Sexual activity without active, affirmative, and continuous consent is considered sexual assault or rape. However, the definition of consent has been vague and intentionally ambiguous in legal systems throughout U.S. history. Prior to the 1970s, the United States Model Penal Code (MPC) failed to acknowledge the existence of sexual violence between spouses or people who could not legally give consent.6 Since then, states have withdrawn many prior exemptions to rape. Today, it is more widely recognized that legal consent must be conscious, informed, and reversible. A person who is “sleeping, unconscious, or incompetent” cannot give consent.7 Similarly, marriage does not imply consent during all sexual activities between spouses.
Marital, or spousal, rape prior to 1975 was exempted from existing rape laws. The MPC of 1962 outlined any perpetrator of rape as “A male who has sexual intercourse with a female not his wife.” In the case of Oregon v. Rideout in 1978, John Rideout became the first man to be charged and acquitted of raping his wife, leading many states to follow the precedent of prosecuting marital and cohabitation rape.8 Nevertheless, while exemptions of martial rape were withdrawn federally in 1993, only 17 U.S. states prosecute marital rape with the same severity as non-martial rape. Many states differentiate between three different types of rape survivors:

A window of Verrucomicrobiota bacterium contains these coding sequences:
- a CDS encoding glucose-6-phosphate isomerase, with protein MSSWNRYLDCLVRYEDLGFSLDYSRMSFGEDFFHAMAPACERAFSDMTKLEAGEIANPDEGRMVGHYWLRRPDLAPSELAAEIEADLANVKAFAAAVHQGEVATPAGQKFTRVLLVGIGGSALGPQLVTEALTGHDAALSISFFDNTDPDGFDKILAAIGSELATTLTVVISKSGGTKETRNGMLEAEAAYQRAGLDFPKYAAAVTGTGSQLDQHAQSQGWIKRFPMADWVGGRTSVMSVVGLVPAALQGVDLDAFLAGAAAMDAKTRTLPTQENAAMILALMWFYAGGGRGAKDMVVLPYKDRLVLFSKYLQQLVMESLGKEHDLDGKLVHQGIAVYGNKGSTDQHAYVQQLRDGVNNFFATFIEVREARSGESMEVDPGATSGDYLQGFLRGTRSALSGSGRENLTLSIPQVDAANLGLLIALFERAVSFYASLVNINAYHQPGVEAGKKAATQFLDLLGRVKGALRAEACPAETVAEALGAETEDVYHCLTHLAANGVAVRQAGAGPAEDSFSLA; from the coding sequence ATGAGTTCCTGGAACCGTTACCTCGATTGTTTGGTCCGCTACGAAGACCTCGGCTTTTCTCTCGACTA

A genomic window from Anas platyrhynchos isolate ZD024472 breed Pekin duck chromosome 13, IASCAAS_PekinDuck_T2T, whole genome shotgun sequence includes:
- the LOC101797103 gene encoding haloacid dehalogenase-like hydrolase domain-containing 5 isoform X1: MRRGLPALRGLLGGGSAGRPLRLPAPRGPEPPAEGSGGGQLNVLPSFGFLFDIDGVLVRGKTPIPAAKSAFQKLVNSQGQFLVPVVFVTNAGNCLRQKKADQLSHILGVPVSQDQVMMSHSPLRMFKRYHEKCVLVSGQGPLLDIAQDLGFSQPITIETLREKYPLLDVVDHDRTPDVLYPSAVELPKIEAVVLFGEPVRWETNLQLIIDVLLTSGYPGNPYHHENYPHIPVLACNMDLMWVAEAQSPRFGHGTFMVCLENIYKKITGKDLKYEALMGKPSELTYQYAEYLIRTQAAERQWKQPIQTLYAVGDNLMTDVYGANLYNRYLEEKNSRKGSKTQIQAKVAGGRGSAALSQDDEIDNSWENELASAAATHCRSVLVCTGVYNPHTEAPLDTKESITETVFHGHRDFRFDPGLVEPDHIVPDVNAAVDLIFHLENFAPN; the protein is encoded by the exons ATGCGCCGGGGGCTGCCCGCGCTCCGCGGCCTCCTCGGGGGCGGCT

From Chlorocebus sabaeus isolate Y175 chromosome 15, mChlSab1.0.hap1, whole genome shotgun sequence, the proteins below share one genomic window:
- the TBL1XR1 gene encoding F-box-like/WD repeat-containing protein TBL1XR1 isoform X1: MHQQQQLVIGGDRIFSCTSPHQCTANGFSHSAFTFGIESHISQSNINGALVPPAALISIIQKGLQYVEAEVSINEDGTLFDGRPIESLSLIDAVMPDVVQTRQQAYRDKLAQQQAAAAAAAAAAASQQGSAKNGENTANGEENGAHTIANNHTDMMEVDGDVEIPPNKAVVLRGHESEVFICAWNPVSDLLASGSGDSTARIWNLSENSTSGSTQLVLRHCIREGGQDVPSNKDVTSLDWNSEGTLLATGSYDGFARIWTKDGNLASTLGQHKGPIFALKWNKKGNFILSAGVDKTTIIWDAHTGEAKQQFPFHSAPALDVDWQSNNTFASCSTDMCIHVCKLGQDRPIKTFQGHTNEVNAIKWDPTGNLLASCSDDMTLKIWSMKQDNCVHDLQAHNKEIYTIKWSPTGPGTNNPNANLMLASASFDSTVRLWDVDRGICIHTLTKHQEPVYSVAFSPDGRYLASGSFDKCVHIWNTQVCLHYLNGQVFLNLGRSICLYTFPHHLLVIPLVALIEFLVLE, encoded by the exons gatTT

- Unmarried persons, who have full protection by sexual offense laws.
- Married persons who are in unusual circumstances; this may include separated individuals or individuals filing for divorce. Usually states may treat such cases in an intermediate way, or as persons of either of the other two categories.
- Married cohabiting persons, who may be subjugated under restrictive protections, such as only criminalizing sexual assault that causes grievous bodily harm.